Designing for Older Adults
Principles and Creative Human Factors Approaches
CRC Press – 2004 – 176 pages
Series: Human Factors and Aging Series
As life expectancy increases, older workers and the retired form a large and growing proportion of the world’s population. Professionals working to develop systems and environments need to better accommodate the user needs of the older adult.
This new guide provides a practical introduction to human factors and the older adult. It considers the subject primarily from an engineering psychology perspective, heavily grounded in today’s scientific knowledge. The authors show how current understanding of age-related issues of perception, cognition, and movement control can be applied in practice. They also provide a reference source with guidelines and advice for design issues ranging from lighting, computer input device selection, and web site design, to training program development and work task design.
The text draws on research-oriented work and presents this in a form that can be used by the broad audience of product designers, health care practitioners, managers, and others who need answers to problems and require sound recommendations for design.
“… the goal for the book is to provide a primer on the issues that must be considered when designing systems, products or environments for older adults. … Overall, I think that this is a useful book for designers and ergonomists alike as it does provide a good summary of both, the effects of ageing and what we can do to help older people overcome these effects and continue to lead a full and active life. At the same time, life ca be made a little easier for the rest of the population.”
— Magdalen Galley, Ergonomics Consultant, in Ergonomics, vol. 50, No. 2, February 2007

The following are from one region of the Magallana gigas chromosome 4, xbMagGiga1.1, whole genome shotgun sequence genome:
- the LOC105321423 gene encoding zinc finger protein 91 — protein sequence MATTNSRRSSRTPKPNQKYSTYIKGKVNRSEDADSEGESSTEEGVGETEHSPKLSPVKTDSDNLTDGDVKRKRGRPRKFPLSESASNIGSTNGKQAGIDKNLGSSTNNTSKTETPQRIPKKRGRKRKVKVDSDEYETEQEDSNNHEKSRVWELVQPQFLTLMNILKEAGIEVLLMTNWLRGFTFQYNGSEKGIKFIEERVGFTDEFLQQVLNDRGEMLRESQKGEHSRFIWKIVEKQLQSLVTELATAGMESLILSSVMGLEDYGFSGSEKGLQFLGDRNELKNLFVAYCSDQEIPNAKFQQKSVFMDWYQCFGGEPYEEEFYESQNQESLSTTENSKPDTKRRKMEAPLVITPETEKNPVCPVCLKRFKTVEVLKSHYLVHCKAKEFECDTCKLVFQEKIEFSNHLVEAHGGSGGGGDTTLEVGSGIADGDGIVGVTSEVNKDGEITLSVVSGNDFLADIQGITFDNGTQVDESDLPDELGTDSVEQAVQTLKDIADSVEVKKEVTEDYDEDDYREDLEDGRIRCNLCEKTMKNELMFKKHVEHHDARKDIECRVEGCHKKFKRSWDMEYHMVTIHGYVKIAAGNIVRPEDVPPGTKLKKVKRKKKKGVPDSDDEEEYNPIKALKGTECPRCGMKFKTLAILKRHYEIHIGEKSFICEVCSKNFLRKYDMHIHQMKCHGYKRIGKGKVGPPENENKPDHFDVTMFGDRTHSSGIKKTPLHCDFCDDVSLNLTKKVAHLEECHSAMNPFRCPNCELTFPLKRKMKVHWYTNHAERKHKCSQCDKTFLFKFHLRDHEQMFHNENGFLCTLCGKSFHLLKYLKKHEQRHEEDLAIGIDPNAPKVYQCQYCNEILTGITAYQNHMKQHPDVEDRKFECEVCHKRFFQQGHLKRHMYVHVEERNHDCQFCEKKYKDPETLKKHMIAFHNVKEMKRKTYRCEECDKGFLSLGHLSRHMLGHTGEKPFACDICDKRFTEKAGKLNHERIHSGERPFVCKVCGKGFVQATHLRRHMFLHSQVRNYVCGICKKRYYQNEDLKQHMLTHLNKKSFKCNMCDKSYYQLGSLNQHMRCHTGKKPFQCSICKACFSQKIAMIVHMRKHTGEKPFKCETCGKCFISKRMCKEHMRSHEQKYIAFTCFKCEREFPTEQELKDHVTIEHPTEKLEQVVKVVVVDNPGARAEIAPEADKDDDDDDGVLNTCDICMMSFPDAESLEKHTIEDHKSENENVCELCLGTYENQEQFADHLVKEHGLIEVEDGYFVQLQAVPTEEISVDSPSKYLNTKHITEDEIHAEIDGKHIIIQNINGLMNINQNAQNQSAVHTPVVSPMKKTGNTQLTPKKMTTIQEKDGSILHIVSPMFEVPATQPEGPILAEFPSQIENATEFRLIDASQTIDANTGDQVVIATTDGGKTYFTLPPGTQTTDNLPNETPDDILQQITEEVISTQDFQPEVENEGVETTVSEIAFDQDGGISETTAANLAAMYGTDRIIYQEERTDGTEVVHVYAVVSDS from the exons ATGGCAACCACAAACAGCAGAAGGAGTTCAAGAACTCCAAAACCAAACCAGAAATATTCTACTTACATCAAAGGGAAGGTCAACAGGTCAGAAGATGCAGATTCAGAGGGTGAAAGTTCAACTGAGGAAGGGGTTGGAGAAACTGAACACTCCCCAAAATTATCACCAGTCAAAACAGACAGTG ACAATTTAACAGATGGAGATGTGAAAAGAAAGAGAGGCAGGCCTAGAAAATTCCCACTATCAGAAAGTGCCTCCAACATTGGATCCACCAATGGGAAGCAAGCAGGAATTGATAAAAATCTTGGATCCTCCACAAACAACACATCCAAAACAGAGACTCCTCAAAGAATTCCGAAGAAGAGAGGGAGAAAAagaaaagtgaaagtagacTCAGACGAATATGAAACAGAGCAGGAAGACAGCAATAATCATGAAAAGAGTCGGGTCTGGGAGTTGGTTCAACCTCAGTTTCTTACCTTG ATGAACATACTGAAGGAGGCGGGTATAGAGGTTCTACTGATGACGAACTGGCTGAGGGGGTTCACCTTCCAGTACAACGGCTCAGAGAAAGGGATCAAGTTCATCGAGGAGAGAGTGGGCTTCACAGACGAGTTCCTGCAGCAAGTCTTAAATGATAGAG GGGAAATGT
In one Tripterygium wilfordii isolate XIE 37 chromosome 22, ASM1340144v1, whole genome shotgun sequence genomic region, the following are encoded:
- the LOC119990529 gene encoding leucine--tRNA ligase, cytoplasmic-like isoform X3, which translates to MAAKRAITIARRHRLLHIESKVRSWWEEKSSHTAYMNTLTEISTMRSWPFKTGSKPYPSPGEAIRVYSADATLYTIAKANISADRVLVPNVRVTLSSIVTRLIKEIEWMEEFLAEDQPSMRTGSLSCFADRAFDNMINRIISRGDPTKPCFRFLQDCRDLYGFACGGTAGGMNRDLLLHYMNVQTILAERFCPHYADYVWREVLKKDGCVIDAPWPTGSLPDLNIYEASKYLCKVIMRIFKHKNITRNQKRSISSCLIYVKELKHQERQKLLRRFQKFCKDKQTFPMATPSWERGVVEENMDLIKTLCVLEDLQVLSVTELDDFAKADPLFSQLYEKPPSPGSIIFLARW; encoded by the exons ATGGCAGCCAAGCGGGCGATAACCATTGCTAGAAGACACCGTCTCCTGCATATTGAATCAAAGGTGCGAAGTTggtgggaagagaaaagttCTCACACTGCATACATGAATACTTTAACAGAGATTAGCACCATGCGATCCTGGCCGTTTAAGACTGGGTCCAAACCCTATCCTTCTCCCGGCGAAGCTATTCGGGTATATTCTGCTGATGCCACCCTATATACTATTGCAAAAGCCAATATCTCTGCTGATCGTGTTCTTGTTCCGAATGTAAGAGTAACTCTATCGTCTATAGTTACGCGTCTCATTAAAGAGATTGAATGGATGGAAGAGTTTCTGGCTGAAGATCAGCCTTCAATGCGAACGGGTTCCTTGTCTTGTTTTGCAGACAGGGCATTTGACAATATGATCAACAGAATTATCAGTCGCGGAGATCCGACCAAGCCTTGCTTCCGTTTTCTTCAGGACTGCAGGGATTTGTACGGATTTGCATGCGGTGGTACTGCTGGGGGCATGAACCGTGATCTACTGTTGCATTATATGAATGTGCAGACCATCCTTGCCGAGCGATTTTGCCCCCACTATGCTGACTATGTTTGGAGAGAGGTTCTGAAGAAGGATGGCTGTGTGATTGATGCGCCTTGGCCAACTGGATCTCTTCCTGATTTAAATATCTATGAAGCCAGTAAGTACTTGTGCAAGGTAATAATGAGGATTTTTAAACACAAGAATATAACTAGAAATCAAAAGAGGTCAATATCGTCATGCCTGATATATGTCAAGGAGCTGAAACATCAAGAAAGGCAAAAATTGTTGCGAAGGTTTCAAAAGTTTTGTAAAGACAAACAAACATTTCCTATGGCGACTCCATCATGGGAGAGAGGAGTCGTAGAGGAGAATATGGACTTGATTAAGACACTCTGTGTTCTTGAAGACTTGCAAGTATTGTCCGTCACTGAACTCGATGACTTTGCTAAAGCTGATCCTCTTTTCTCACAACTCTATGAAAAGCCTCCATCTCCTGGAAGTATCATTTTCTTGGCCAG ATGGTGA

“Guidelines are grouped by topic and presented in bullet format or in tables, which makes [this book] ideal as a quick-reference text. … This book is well written in a clear, straightforward language. … [A]ppropriate as a basic reference for practitioners and designers who want to better serve the aging population. I could also envision it being incorporated as a supplementary text in a course on aging and human factors. … I highly recommend [this book] for product designers or readers wanting an introduction to age-related design issues.”
— Ergonomics in Design, Summer 2005
“Recommended for professionals who design systems, products or environments for adult learners. Industrial engineers, product designers and others concerned with human factors and ergonomics would find the guidelines useful. Recommended for academic libraries with curricula in engineering, gerontology and related health and psychology professions.”
— E-Streams, Vol. 7, No. 12, Dec. 2004
Toward Better design for Older Adults
Characteristics of Older Adult Users
Guiding the Design Process
Improving Perception of Information
Developing Training and Instructional Programs
Design of Input and Output Devices
Making the Work Environment Age-friendly
Maximizing the Usefulness and Usability of Health Care Technologies
Synthesis and Comments